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Radio is a lifeline for many people in poor countries, who may have little other contact with the world outside their village.

But many of the two billion people worldwide who do not have access to grid electricity are faced with a difficult choice: whether or not to spend the equivalent of up to three days’ food on batteries for their radio.

In the mid-1990s, the problem of cheap power for radios appeared to have been solved. The wind-up or ‘clockwork’ radio — originally developed by British inventor Trevor Baylis — was widely touted as the best way to power radios in the world’s poorest countries.

But some critics say it is too expensive, and are looking at different approaches — such as solar power — to give poor people access to the airwaves. In particular, one UK-based company argues that it can convert battery-run radios to solar power for a fraction of the cost of a wind-up radio.

The wind-up radio is powered by an internal clockwork generator. When the spring is fully wound, this will power the radio for about 40 minutes. Some models have a solar panel for sunny days, and electronics that automatically switch between solar and wind-up energy. Other models also have a dynamo that charges rechargeable batteries.

But despite a burst of publicity over a possible ‘wind-up revolution’ in the developing world, the wind-up radio has only gone so far in addressing the wide-scale problem of powering radios for the poor.

One obstacle is that the initial cost of wind-ups radio is quite high, even though they are far cheaper to maintain than battery-run radios in the long term. The cheapest model costs around US$60 — far out of the range of the world’s poorest.

“They set out to reach a lot of people, but most of their market is in the United States and Europe,” says Ray Holland of the Intermediate Technology Development Group (ITDG), an international non-governmental organisation that promotes the use of technology as a practical answer to poverty. “You can buy a lot of batteries for the cost of a wind up. For many people it is too expensive.”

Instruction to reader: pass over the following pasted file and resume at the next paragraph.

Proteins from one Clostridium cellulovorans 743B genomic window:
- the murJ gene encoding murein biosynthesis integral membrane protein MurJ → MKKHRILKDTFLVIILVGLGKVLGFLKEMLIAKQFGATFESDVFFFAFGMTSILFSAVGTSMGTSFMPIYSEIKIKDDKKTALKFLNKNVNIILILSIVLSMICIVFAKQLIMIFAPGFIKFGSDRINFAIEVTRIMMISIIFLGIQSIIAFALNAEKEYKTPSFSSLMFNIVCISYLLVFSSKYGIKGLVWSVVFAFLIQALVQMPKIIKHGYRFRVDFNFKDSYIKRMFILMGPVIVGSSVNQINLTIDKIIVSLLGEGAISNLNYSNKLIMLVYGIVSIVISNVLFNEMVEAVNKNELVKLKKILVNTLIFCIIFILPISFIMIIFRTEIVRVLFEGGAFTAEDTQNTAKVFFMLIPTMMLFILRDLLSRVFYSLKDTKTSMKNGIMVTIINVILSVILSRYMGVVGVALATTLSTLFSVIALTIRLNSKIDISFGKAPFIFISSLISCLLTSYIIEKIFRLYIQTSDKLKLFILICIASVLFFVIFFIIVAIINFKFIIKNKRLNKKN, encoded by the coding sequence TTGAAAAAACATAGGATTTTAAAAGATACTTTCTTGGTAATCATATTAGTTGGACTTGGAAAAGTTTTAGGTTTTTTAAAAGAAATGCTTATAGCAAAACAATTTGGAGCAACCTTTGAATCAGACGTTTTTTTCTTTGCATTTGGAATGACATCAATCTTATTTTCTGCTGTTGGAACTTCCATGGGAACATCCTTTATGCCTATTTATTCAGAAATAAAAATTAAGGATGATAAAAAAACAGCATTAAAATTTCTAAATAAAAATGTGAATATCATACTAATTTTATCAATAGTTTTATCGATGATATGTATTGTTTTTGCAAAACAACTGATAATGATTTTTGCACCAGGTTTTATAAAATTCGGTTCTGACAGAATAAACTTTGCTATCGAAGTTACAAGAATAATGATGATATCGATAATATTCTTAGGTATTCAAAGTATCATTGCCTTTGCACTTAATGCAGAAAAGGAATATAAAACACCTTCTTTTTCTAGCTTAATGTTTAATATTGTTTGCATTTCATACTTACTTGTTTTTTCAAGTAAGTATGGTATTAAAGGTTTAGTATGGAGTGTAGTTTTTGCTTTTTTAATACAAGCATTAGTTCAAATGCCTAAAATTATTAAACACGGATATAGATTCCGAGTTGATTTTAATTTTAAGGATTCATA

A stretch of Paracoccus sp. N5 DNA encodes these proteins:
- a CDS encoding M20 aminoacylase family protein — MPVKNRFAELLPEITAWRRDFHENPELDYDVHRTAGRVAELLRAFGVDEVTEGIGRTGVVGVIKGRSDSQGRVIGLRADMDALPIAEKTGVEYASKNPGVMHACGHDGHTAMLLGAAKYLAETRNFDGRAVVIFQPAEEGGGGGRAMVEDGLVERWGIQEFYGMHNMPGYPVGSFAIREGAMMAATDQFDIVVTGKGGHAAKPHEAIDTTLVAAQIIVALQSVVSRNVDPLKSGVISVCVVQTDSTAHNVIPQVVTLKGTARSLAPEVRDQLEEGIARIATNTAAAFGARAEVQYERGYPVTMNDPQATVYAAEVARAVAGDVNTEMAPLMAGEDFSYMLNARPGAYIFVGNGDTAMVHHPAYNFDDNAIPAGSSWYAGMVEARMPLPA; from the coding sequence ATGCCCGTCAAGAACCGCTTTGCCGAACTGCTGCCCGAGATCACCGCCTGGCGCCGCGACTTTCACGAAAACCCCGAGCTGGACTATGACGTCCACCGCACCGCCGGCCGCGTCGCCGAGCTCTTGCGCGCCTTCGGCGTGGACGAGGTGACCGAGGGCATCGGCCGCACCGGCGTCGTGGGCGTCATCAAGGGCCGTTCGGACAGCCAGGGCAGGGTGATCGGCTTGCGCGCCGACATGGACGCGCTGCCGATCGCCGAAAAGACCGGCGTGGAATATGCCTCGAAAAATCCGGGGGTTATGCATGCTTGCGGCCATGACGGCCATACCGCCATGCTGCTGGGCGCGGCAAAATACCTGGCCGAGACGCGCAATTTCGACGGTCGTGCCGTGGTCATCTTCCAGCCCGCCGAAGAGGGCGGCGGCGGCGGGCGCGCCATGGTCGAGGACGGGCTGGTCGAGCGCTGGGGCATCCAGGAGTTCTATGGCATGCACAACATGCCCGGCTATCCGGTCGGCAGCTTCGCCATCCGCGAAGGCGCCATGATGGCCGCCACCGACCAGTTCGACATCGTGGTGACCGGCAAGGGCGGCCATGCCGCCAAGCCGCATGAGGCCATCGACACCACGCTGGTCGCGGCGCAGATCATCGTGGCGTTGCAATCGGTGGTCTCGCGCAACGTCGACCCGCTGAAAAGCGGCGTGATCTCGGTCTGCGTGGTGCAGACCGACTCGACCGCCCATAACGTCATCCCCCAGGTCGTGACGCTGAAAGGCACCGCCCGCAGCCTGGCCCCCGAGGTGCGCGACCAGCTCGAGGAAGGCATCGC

Baylis argues that the people who benefit most from wind-up radios are indeed the poorest of the poor, who can’t even afford standard radios. Aid agencies are given special rates and can buy the radios for as little as US$30 each, before giving them away to poor communities.

“We provide a full pack of technology — and we provide it at zero cost to the people that receive it,” he says.

For those who don’t receive the handouts, however, the cost of a wind-up radio is just too high, says Andrew Kromah who runs KISS-FM, the only independent radio station in the provinces of Sierra Leone.

"They cannot afford to buy (them) and continue to buy batteries. Ironically, the UNDP (United Nations Development Programme) have being issuing very expensive so-called wind-up radios. I see this as a waste since the cost of one of those radios could have bought over 40 radios that could be powered by solar panels.”

He adds: “People need information to be empowered. But they need power to keep them playing their radios.”

According to Kromah, the future of powering radios in much of Africa lies in cheap solar power, rather than in wind-up or battery-powered radios.